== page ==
I highly recommend the Chef Alarm from Thermoworks.  It is high quality and is reliable every single time.

If you don’t have a probe thermometer, make sure to check the meat temperature with a hand-held thermometer. Thermometers are the easiest way to make sure a turkey is done.  I highly recommend the Thermapen from Thermoworks.  If you are looking for a cheaper alternative, I suggest the Thermapop from Thermoworks.  All reliable and awesome products that I use constantly.

Make sure to check during cooking to see if the skin is browning too much.  If it appears as if the skin is starting to darken too much, cover it with some aluminum foil.  That will stop it from over-browning.

When the turkey breast is ready, remove it from the oven and let it sit for 15 minutes covered with aluminum foil.  The turkey needs to rest before cutting.  This will give you the juiciest bird possible.

Roasted Turkey Breast

Roasted Turkey Breast

Slice the breast and serve with any number of traditional sides.

The boneless turkey breast was awesome.  Since I could insert the paste mixture directly into the meat, the bird was flavorful all the way through.  Further, the bird was juicy and tender.  I would definitely pick one of these up in the future.  It is pure meat, no waste and extremely tasty.
Whole turkey tips:  If you are going to do a whole turkey, triple the herbs, garlic and olive oil.  Also, add an hour to an hour and a half to the cooking time.  Make sure to use a meat thermometer to check for done-ness.    With a whole turkey you may have some browning issues and will most likely have to use an aluminum foil tent to prevent the turkey from over-browning.  Have a great Turkey Day!!!

About Author

Rex

Rex is an avid griller, barbecuer and bacon enthusiast. He is the Pitmaster for the Rex BBQ competition team. Rex was also featured on the TV show American Grilled. If you have any questions or wish to have Rex decode your favorite dish, click on the ASK REX link in the menu above.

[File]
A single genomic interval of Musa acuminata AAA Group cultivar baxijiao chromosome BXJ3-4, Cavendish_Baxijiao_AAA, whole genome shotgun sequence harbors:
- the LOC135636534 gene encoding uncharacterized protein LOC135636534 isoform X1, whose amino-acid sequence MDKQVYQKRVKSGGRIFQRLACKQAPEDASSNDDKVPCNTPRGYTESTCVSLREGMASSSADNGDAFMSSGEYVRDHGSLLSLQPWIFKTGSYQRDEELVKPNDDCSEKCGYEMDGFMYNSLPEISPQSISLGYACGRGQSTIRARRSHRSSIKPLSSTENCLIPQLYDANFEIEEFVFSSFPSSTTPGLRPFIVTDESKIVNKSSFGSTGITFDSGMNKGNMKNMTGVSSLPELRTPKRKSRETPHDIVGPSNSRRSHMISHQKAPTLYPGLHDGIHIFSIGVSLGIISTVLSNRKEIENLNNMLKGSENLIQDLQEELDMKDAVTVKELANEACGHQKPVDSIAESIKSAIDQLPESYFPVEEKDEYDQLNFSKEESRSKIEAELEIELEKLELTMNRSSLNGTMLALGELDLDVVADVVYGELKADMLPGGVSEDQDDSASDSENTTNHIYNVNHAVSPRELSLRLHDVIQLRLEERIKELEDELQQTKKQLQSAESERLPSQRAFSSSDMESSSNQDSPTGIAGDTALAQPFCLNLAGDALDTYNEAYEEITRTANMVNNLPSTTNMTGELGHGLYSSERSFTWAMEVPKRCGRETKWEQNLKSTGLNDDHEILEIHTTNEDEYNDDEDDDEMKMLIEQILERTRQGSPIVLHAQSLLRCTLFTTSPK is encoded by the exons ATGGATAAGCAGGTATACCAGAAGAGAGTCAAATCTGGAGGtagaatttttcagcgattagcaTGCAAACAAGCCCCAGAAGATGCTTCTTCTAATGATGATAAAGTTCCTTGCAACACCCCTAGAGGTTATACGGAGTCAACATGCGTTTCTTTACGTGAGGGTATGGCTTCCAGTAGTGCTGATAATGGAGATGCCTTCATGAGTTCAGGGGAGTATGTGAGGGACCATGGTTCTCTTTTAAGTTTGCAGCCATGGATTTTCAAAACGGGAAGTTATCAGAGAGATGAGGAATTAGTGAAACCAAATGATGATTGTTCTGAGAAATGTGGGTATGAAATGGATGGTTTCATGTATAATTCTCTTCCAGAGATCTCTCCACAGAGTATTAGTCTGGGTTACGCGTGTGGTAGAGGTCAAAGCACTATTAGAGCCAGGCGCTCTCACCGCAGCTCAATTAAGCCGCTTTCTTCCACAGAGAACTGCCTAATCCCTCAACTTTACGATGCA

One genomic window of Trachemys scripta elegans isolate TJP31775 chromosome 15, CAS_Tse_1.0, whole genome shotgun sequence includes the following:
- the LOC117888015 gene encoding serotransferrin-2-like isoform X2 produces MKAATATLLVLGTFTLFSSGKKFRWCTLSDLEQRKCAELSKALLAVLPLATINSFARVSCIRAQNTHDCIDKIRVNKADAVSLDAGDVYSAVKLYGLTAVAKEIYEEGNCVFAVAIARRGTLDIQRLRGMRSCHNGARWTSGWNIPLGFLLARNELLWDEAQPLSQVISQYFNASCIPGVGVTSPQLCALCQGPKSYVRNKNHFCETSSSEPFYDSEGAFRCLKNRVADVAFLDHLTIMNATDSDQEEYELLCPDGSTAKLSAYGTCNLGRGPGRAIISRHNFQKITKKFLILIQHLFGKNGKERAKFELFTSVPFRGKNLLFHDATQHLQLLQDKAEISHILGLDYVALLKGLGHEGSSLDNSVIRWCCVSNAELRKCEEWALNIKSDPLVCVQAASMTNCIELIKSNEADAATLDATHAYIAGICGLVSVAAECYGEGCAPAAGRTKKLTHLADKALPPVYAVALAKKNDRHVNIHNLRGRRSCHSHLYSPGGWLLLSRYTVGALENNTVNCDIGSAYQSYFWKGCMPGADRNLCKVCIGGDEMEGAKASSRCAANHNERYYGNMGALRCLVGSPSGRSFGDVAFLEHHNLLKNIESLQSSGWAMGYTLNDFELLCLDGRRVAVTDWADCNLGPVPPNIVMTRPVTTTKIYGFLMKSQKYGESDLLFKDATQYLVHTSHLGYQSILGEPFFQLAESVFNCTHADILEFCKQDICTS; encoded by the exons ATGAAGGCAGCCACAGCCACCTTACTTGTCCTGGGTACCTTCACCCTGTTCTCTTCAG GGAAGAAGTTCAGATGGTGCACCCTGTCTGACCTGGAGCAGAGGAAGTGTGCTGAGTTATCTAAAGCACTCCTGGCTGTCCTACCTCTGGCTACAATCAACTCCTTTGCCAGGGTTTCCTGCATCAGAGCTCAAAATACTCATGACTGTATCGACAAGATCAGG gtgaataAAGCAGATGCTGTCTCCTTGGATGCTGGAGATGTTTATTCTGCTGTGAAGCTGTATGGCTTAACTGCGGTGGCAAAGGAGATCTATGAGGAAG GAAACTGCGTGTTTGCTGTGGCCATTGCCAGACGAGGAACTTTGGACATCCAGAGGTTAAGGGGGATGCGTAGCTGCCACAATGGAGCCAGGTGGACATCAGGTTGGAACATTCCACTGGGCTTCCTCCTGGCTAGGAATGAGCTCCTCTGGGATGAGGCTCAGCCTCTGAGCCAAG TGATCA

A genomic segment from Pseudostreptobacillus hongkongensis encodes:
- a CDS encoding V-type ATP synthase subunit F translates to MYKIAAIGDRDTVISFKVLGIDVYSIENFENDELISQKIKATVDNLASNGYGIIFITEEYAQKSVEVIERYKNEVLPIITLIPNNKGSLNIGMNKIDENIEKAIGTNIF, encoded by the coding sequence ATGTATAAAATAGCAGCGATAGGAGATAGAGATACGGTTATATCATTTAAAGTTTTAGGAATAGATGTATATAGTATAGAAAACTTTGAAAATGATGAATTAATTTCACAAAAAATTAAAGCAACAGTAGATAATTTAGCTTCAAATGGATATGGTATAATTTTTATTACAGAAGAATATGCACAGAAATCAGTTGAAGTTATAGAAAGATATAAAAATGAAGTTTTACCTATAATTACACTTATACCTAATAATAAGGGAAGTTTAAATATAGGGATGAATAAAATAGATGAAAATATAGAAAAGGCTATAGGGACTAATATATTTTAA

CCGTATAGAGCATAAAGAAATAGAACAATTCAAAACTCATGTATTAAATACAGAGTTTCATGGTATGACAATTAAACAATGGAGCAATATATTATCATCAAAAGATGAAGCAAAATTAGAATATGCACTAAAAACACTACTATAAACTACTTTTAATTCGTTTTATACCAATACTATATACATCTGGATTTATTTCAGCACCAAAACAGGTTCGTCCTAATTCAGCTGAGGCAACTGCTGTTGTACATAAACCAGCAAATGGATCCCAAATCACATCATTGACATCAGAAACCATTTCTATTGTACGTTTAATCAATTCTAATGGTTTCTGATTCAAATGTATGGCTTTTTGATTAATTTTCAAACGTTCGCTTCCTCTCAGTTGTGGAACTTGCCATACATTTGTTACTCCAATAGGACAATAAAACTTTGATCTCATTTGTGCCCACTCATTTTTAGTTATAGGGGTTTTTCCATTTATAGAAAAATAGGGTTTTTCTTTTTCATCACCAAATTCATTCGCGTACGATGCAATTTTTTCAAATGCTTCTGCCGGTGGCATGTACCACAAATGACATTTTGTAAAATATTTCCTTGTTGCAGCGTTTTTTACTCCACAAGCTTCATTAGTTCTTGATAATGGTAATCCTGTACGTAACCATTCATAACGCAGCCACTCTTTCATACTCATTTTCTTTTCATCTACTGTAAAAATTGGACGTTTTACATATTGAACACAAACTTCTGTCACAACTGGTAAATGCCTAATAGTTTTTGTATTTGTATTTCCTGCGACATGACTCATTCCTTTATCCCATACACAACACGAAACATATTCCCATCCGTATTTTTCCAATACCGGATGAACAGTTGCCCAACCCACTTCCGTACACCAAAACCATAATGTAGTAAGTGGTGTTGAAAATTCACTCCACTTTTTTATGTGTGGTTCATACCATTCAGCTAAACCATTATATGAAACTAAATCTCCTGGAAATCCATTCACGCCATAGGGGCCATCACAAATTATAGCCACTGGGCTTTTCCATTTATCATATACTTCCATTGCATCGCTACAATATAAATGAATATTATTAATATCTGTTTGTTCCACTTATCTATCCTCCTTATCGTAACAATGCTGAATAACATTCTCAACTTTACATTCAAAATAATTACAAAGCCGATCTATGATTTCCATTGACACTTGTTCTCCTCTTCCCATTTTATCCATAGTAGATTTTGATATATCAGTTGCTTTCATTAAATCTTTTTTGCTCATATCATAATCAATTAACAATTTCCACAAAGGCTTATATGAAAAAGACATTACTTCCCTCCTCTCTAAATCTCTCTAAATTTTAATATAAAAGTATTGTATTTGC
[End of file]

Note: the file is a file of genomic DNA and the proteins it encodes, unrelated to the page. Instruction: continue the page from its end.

14 Comments

  1. Rex, great write up and you listed some very helpful pointers. I loved the ingenuity of your raised rack, functional and probably added something to the end result.

    Taylor does make some very good products. I have one of their pen thermometers that is almost as good as a Thermapen for 1/4th the cost of a Thermapen.

    • Rex

      Thanks Chris. The vegetable rack totally added to the pan gravy. Plus it was easier to clean than a traditional roasting rack. I am a big fan of the Taylor meat thermometer. I have a ton of them lying around. I think a probe thermometer is the best choice for turkeys. Then you don’t have to open the oven and check, plus it allows you to entertain without always looking at the clock.

  2. Good pointers, especially in the use of a probe thermometer. It always amazes me how many people just want to ‘guesstimate’ by weight and time.

  3. Thanks , I’ve just been searching for information about this topic for ages and yours is the greatest I’ve came upon so far. But, what in regards to the bottom line? Are you certain concerning the supply?|What i don’t understood is actually how you’re not really a lot more neatly-preferred than you might be now. You’re very intelligent.

  4. Bestes Angebote on

    Wonderful website. Plenty of useful info here. I am sending it to several buddies ans additionally sharing in delicious. And naturally, thanks to your sweat!

Advertisment ad adsense adlogger